Your Tour de France
The tour ends for most, but for some, is just beginning.
Wheel spokes—that never ending cycle.
It should start and end in Paris.
Here students discover romance; it shocks the senses.
Start in remote arrondissements and spiral in.
Begin with college friends. Continue with a lover–then a wife.
Return with your original family before it’s too late.
Inch your way among tourists to The Eiffel Tower.
Have someone take a photo of you smiling in front.
Follow your father on a stroll along the Champs-Elysees, until he stiffens with the first layer of a Napoleonic Parkinsonian death mask.
Admire pastries in a patisserie window with your mother at sunrise.
Walk with her everywhere—until she loses her breath on a final steep ascent from the metro, cancer cells more numerous than arrogant commuters; rattling her bones, crowding her lungs.
Chew a baguette. Squint at color and light glancing off a cathedral.
Slurp onion soup with melted Gruyere, chase the peloton down with house Burgundy.
Or wait a bit longer on a cooler, muted Parisian day.
Scrape memories from damp sidewalks and glean from the past; from the earth– like Millet.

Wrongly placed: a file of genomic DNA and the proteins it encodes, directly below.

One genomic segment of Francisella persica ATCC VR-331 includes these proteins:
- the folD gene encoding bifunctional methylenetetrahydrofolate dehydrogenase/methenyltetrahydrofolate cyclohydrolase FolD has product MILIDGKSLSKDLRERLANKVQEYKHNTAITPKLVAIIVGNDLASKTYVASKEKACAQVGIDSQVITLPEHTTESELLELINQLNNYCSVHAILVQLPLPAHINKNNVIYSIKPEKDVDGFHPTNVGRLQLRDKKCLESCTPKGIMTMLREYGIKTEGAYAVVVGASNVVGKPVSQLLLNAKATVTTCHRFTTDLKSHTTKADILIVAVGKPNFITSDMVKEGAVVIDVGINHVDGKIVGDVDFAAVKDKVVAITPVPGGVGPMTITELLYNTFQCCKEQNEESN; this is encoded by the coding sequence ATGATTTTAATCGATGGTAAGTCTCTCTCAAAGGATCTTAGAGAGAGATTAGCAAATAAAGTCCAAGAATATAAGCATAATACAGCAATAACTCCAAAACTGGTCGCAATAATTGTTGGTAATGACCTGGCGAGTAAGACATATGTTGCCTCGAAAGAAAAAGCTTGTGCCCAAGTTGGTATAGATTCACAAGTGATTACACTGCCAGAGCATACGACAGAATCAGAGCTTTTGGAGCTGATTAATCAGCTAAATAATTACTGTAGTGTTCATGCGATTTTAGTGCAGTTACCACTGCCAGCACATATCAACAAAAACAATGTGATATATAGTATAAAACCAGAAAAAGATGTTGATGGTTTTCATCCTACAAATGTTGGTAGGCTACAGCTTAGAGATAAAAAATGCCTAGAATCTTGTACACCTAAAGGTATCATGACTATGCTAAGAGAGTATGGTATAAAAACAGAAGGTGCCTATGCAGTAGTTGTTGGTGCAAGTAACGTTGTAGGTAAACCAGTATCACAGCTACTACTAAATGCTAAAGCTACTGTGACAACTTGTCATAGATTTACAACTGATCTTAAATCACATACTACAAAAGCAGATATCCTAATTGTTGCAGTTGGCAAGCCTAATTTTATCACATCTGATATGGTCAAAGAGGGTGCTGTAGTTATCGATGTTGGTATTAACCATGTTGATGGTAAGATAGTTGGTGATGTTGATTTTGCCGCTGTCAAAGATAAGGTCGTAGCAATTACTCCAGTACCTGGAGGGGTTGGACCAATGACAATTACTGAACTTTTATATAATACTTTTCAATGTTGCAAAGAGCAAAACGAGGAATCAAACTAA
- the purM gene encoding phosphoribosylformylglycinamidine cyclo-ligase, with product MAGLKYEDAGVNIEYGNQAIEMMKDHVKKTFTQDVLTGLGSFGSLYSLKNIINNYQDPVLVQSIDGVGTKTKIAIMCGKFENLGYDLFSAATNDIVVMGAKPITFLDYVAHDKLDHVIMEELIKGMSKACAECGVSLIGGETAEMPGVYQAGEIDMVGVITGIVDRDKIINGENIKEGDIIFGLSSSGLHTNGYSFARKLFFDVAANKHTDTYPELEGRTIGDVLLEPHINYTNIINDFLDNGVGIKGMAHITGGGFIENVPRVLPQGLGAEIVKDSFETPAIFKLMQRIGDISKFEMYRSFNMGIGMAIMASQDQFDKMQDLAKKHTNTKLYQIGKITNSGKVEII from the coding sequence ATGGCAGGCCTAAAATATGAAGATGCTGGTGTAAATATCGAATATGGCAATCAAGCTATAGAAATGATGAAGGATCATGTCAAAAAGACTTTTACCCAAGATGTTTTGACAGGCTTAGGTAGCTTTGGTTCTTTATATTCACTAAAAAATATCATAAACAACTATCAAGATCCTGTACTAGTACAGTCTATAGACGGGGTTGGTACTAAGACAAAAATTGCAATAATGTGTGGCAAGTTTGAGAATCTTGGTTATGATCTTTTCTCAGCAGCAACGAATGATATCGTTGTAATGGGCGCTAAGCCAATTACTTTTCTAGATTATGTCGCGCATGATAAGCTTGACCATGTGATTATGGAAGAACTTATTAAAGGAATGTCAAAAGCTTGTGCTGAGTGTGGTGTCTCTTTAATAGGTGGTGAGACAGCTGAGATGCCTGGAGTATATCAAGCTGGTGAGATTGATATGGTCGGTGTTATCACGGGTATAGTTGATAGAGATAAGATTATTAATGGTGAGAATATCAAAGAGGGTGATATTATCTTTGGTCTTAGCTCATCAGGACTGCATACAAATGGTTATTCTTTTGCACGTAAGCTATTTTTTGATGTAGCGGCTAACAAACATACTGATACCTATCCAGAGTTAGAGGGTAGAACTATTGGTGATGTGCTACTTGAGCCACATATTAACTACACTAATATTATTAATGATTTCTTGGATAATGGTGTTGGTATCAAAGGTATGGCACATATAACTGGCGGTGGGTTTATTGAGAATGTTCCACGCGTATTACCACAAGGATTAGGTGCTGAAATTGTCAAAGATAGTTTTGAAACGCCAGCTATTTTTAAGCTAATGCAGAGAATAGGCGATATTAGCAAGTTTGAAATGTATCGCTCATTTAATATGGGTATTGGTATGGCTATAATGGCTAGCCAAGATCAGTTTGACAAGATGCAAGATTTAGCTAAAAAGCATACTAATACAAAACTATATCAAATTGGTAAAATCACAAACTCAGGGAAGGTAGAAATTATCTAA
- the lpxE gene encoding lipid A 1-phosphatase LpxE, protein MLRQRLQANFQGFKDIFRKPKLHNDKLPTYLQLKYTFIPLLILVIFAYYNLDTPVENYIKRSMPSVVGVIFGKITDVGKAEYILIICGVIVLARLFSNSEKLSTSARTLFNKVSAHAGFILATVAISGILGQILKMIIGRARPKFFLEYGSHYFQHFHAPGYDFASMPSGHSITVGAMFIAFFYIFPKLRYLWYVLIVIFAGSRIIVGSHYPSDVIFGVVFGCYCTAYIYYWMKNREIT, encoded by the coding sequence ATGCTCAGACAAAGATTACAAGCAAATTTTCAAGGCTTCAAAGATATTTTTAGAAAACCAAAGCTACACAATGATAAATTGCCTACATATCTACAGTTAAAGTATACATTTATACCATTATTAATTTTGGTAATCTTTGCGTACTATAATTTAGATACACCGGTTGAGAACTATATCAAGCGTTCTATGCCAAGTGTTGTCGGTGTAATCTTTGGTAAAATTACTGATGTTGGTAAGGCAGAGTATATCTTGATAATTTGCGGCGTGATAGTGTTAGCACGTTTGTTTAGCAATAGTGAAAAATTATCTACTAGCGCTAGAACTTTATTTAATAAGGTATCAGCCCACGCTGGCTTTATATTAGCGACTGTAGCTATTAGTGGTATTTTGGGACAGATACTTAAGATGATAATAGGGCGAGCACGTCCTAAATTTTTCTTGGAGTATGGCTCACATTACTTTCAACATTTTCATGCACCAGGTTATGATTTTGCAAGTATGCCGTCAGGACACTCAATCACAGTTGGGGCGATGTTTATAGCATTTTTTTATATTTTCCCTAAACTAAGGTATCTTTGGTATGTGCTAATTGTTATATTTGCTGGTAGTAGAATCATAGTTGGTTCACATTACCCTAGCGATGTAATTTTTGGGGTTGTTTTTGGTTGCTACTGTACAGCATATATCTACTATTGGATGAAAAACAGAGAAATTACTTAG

It may be best to visit museums by yourself.
Reflect on the glass of I.M. Pei’s Pyramid before descending into the bowel of The Louvre and find your own sacred room; let years roll past.
Spend the entire time wailing at the death of Brutus’ sons.
Until your own young son runs over the Pont Neuf–Rose Window of Notre Dame gleaming from a stray focused ray of laughing light.
Watch him cross paths with the Normandy wind, weighted with texture, with the great love of his grandmother. Somehow, they just missed meeting.
Do you tell him he was in his mother’s womb during her funeral?
Blink an eye until he’s grown, old enough to rent a flat on Rue des Martyrs, hear about his commute to the Curie Institute.
Ask if he studied DNA of the tumor that killed grandma.
The one he never met.
© Richie Smith
© Richie Smith